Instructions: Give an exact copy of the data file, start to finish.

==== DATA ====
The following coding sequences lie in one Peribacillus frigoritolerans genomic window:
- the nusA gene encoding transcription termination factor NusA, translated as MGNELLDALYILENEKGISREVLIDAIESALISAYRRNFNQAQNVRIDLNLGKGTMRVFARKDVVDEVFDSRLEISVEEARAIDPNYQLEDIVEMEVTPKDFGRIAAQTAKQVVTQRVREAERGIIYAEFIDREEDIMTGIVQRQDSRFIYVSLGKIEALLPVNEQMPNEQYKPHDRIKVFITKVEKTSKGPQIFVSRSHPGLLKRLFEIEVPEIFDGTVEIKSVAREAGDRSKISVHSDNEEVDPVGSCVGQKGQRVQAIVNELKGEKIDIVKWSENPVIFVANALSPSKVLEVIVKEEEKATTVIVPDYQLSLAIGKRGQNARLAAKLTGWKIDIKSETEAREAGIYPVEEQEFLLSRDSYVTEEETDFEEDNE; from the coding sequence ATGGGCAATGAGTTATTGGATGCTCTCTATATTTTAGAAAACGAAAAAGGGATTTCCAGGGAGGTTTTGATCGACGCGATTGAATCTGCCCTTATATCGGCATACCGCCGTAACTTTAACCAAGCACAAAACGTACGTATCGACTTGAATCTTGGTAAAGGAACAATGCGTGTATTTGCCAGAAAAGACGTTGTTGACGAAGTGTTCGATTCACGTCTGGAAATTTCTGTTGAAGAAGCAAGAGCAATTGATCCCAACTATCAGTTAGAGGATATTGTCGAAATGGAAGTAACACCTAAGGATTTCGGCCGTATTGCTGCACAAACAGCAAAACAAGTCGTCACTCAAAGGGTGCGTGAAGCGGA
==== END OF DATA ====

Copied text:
The following coding sequences lie in one Peribacillus frigoritolerans genomic window:
- the nusA gene encoding transcription termination factor NusA, translated as MGNELLDALYILENEKGISREVLIDAIESALISAYRRNFNQAQNVRIDLNLGKGTMRVFARKDVVDEVFDSRLEISVEEARAIDPNYQLEDIVEMEVTPKDFGRIAAQTAKQVVTQRVREAERGIIYAEFIDREEDIMTGIVQRQDSRFIYVSLGKIEALLPVNEQMPNEQYKPHDRIKVFITKVEKTSKGPQIFVSRSHPGLLKRLFEIEVPEIFDGTVEIKSVAREAGDRSKISVHSDNEEVDPVGSCVGQKGQRVQAIVNELKGEKIDIVKWSENPVIFVANALSPSKVLEVIVKEEEKATTVIVPDYQLSLAIGKRGQNARLAAKLTGWKIDIKSETEAREAGIYPVEEQEFLLSRDSYVTEEETDFEEDNE; from the coding sequence ATGGGCAATGAGTTATTGGATGCTCTCTATATTTTAGAAAACGAAAAAGGGATTTCCAGGGAGGTTTTGATCGACGCGATTGAATCTGCCCTTATATCGGCATACCGCCGTAACTTTAACCAAGCACAAAACGTACGTATCGACTTGAATCTTGGTAAAGGAACAATGCGTGTATTTGCCAGAAAAGACGTTGTTGACGAAGTGTTCGATTCACGTCTGGAAATTTCTGTTGAAGAAGCAAGAGCAATTGATCCCAACTATCAGTTAGAGGATATTGTCGAAATGGAAGTAACACCTAAGGATTTCGGCCGTATTGCTGCACAAACAGCAAAACAAGTCGTCACTCAAAGGGTGCGTGAAGCGGA